African Journal of
Agricultural Research

  • Abbreviation: Afr. J. Agric. Res.
  • Language: English
  • ISSN: 1991-637X
  • DOI: 10.5897/AJAR
  • Start Year: 2006
  • Published Articles: 6785

Full Length Research Paper

An investigation into the factors affecting food availability, choices and nutritional adequacy of smallholder farming households under irrigation and dryland farming in Vhembe district of Limpopo, province, South Africa

L. L. Maliwichi1*, S. A. Oni2 and O. S. Obadire3
  1Department of Consumer Science, School of Agriculture, University of Venda, P/Bag x5050, Thohoyandou 0950, South Africa. 2Department of Agricultural Economics and Extension, School of Agriculture, University of Venda, South Africa. 3Centre for Rural Development and Poverty Alleviation, School of Agriculture, University of Venda, South Africa.
Email: [email protected]

  •  Accepted: 18 May 2012
  •  Published: 03 July 2012



The aim of this study was to investigate the food availability, food choices and nutritional adequacy of household food in the study area. Both primary and secondary data were used in this study. The primary data was collected by using a pre-tested questionnaire administered to selected farmers in the study area and focus group discussion methods. A probability sampling method (that is, pure or simple random sampling technique) was used to select the respondents. From a total population of 3,236 small-scale irrigators in Vhembe District, 147 respondents who happened to be irrigation farmers were randomly selected while 43 dry-land farmers were selected adjacent to the selected irrigators. This study revealed that the type of carbohydrate food eaten most is the maize meal (pap) which is eaten seven times in a week by a large majority of the respondents (about 60%) out of 190 respondents, while very few eat other carbohydrate foods and only less than 1% eat oat meal few times in a week. This could be because maize meal (pap) is the staple food eaten in the Vhembe district. The study revealed that household food security depends on a nutritionally adequate and safe food supply at the household level and for each individual; a fair degree of stability in the food availability to the household both during the year and from year to year; and access of each family member to sufficient food to meet nutritional requirements. There is no significant difference in the type of food eaten between the irrigation and dry-land farmer households. Social factors and cultural practices in most countries have a very great influence on what people eat, on how they prepare food, their feeding practices and type of food they prefer. The likelihood of food security increases when farmers increase agricultural output and have access to a piece of land on the irrigation project. Therefore, with concerted support from government, and all stakeholders, food security can be enhanced at the household levels. Also, education and extension training are essential for farmers so that they are able to adopt new technologies. The study suggests that households that need to be targeted for food aid are those with large families, and those without access to irrigation projects. Also, to be included are those families with few assets, and those without access to agricultural land and implements.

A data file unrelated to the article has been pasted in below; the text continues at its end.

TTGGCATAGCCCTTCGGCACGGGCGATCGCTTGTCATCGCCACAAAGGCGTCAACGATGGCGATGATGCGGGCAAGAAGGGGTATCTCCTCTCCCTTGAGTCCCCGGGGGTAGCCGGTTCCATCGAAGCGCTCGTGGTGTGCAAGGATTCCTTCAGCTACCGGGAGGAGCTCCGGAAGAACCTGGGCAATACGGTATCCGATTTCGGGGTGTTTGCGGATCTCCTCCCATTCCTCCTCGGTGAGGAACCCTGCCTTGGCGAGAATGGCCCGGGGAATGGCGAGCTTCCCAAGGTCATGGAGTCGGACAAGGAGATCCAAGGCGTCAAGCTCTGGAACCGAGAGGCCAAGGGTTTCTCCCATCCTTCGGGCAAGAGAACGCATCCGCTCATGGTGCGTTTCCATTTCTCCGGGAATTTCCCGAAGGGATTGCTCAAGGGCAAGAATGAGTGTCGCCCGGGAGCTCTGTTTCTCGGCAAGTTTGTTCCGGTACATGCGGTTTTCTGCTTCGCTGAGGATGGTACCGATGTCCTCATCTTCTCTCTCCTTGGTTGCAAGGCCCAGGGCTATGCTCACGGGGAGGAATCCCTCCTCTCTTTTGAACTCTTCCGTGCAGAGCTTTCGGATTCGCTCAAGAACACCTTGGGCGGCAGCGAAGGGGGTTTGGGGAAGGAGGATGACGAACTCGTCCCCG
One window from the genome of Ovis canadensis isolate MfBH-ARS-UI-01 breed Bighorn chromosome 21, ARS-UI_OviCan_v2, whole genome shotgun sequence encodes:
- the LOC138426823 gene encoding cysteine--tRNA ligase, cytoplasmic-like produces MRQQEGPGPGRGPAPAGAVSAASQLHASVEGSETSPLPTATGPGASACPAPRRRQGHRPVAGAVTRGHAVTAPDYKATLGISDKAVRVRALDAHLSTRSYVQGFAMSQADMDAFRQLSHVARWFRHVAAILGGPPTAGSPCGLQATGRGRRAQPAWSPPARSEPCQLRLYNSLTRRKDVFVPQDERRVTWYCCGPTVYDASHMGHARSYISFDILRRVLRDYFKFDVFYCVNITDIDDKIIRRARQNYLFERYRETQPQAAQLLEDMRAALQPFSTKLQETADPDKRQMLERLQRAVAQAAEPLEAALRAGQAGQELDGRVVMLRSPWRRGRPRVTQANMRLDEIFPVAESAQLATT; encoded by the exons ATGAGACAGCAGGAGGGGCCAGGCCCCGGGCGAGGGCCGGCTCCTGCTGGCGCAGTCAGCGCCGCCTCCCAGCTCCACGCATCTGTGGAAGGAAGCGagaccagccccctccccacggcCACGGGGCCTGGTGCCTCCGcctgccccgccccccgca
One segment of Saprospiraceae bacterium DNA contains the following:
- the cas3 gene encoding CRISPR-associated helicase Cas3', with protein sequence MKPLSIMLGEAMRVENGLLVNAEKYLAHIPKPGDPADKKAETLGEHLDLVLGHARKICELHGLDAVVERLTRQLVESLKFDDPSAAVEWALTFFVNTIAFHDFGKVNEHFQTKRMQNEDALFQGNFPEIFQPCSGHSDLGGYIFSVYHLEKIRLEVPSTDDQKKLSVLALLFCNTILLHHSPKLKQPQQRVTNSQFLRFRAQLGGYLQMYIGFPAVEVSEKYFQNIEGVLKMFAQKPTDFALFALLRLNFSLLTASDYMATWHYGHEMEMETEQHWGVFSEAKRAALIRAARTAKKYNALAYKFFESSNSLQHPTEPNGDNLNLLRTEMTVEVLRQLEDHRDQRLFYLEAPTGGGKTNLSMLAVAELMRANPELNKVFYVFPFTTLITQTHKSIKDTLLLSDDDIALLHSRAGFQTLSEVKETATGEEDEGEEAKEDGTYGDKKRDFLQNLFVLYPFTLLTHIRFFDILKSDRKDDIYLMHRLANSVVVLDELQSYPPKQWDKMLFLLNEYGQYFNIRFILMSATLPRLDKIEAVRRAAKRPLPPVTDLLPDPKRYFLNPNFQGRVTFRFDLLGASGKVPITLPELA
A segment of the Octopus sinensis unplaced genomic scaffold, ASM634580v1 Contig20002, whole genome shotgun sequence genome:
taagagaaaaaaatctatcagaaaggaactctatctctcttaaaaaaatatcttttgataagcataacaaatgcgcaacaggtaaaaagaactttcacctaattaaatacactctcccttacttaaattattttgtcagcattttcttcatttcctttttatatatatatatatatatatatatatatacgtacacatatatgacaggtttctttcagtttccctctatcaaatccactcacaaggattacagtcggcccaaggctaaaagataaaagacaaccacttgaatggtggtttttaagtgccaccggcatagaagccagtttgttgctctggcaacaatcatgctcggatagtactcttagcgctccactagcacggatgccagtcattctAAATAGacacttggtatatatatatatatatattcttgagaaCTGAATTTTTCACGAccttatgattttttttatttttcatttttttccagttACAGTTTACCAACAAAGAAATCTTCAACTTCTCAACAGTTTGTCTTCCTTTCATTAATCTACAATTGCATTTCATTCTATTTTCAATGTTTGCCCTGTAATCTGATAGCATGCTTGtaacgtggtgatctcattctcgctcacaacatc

Key words: Food groups, food security, nutritionally adequate food, coping strategy.